Could the Shropshire town of Bridgnorth be the most underrated in the UK? You may not have heard much about it, but there’s enough quirkiness and charm to make it a perfect daytrip or as part of a laid-back countryside break.
Like the capital of Hungary, Bridgnorth comprises two settlements either side of a river – in this case, High Town and Low Town straddling the Severn as opposed to Buda, Pest and the Danube.
The similarities don’t end there – High Town, like Buda, can be reached by a funicular train. The Bridgnorth Railway Company has been operating this quirky feat of Victorian engineering which carries people 111-feet up the sandstone cliff-face and back for £1.20 (children under six go free).
Its claim to fame is that it is the oldest and steepest inland funicular in England, and it has been saving legwork and shoe-leather since 1892 giving locals a way to avoid having to walk the 200 steps from Low Town to High Town.
High Town has more sights, shops and pubs so is where you’ll want to spend most of your time. Start off with a stroll around the castle gardens – just turn left when you get off the funicular. The castle was destroyed in the English Civil War and all that remains is Bridgnorth’s very own Leaning Tower of Pisa, as the castle ruins are crazily inclined at an angle of 15°.
From the castle grounds you can enjoy cracking views of Low Town and the Severn Valley.
If you fancy a tea-break, there is no shortage of refreshment stops for a town with a population of just 12,000. There seems to be a disproportionate number of pubs, many of which are traditional English pubs (not too many chains here) with beer gardens overlooking the river.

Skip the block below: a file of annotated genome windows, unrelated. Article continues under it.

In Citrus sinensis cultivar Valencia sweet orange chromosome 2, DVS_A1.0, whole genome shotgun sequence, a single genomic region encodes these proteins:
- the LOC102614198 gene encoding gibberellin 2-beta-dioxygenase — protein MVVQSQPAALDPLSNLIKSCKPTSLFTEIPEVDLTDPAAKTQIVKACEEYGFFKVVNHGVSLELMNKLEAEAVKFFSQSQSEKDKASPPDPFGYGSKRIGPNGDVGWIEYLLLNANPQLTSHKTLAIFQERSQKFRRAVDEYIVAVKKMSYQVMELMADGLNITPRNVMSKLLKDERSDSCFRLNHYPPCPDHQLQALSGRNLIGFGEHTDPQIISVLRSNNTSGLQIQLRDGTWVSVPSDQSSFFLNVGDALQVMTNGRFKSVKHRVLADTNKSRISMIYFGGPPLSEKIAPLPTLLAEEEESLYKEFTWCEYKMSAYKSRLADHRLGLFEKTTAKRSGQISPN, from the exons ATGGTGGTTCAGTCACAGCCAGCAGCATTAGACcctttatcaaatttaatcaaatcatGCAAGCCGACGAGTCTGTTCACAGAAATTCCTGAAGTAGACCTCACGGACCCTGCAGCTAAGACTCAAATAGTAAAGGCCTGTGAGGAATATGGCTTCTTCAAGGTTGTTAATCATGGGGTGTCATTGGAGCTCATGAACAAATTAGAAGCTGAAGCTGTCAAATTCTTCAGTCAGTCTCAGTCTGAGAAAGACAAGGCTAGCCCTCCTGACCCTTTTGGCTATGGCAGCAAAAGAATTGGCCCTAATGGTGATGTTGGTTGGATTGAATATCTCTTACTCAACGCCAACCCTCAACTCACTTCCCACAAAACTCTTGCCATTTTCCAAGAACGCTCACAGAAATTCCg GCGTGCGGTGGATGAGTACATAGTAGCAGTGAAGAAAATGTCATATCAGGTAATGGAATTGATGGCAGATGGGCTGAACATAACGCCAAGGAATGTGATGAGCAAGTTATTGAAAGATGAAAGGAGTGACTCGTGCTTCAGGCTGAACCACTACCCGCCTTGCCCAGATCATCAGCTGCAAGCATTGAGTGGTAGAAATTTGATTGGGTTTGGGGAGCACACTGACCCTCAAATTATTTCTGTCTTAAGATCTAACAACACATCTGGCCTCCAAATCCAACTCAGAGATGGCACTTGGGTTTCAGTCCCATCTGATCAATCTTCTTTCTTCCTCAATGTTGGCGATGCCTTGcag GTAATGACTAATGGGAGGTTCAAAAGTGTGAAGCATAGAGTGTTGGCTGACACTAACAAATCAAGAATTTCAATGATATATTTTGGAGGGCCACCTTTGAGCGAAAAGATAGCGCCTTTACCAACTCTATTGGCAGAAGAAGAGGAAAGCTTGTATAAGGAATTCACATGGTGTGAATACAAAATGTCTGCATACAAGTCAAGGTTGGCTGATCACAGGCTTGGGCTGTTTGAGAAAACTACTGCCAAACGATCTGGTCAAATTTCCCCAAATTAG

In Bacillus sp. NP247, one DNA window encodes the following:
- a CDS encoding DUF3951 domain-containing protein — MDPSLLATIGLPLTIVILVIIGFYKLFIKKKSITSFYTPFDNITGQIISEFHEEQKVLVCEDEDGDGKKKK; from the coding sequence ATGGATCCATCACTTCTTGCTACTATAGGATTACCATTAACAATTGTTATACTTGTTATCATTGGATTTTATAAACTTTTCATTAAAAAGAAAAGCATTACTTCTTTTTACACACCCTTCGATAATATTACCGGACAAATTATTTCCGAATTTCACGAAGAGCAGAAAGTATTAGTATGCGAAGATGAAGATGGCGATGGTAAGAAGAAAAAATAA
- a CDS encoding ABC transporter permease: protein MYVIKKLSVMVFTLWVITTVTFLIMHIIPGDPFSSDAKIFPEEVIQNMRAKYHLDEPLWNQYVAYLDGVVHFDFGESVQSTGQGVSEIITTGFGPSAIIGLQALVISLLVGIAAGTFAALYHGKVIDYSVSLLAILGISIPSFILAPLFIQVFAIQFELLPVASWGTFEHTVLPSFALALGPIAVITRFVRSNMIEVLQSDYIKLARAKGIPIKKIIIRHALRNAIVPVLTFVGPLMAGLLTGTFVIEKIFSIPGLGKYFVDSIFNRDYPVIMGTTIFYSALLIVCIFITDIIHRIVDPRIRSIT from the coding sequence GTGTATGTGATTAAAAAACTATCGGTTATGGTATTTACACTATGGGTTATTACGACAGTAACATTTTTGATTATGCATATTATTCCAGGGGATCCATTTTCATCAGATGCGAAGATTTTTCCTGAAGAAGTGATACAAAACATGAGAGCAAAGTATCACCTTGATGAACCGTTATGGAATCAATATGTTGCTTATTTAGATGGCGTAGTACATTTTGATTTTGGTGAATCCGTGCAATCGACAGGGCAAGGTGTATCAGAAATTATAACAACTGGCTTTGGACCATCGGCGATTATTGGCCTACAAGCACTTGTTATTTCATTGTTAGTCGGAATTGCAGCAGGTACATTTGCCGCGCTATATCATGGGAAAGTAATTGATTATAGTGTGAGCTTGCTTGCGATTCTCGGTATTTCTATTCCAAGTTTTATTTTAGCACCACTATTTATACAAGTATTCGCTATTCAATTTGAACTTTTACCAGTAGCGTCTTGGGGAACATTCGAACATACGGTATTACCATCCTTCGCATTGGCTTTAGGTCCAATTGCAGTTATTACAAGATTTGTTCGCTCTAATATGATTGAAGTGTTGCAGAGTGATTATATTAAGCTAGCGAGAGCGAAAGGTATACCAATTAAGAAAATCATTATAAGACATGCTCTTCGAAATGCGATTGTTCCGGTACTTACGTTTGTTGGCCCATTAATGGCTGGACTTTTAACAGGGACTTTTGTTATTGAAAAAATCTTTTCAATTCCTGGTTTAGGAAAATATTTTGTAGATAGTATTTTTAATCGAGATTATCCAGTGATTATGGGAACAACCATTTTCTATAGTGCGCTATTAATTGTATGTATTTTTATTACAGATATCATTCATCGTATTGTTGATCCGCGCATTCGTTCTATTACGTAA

There are tea-rooms aplenty too. We stopped at The Winding House (6 Castle Terrace; www.thewindinghouse.com) right next to the funicular station at the top of the cliff. This is quite literally a tea-room, with a menu of 30 different teas served in proper china pots and cups. We sat on the terrace, watching the train climb and descend, sharing a pot of Shropshire Brew – a blend specially made to suit the Shropshire water.
Although there aren’t too many chain stores, Bridgnorth is big on independent shops. We bought a few knick-knacks for the house before stocking up with cheese at the Bridgnorth Delicatessen (45 High Street; www.delicatessen.tv). The area is famous for its delicious, creamy Shropshire Blue, and being a cheese addict I regretted taking just 200g home with me (which lasted two days).
It was market day on High Street when we were in town, so the streets were blocked-off to cars and packed with covered stalls selling jam, cakes, jewellery and local wine. High Street is dominated by the black and white timbered, arched Town Hall building in the middle of the street, which was covered in scaffolding while we were there, but looks like this (below) without it.
Before taking the funicular back down the cliff to the car park, we paid a visit to the impressive Church of St. Mary Magdalene. It’s green-domed clocktower stands 120-feet high and can be seen from all over Bridgnorth – High Town and Low Town – and wouldn’t look out of place in Edinburgh.
We thoroughly enjoyed our mini adventure in Bridgnorth – a town we knew nothing about before our visit. Combined with a trip to the UNESCO World Heritage site at Ironbridge, and a ride on the old-fashioned heritage line, the Severn Valley Railway, this really should be a renowned tourist town. It would make a memorable and quirky stop-off for foreign tourists to the UK making their way between London and York.
Bridgnorth Tourist Board – it’s time to up your game!
Bridgnorth is not connected to the UK’s rail network, but Wolverhampton (15 miles to the east) is. Wolverhampton is about 1 hour 45 minutes from London Euston or 1 hour 10 minutes from Manchester Piccadilly. Once there, the number 890 bus gets you to Bridgnorth in around 40 minutes.
If you fancy driving yourself, there’s a big pay and display car park on the banks of the River Severn at Severn Park, a nice 20 minute walk to the funicular station.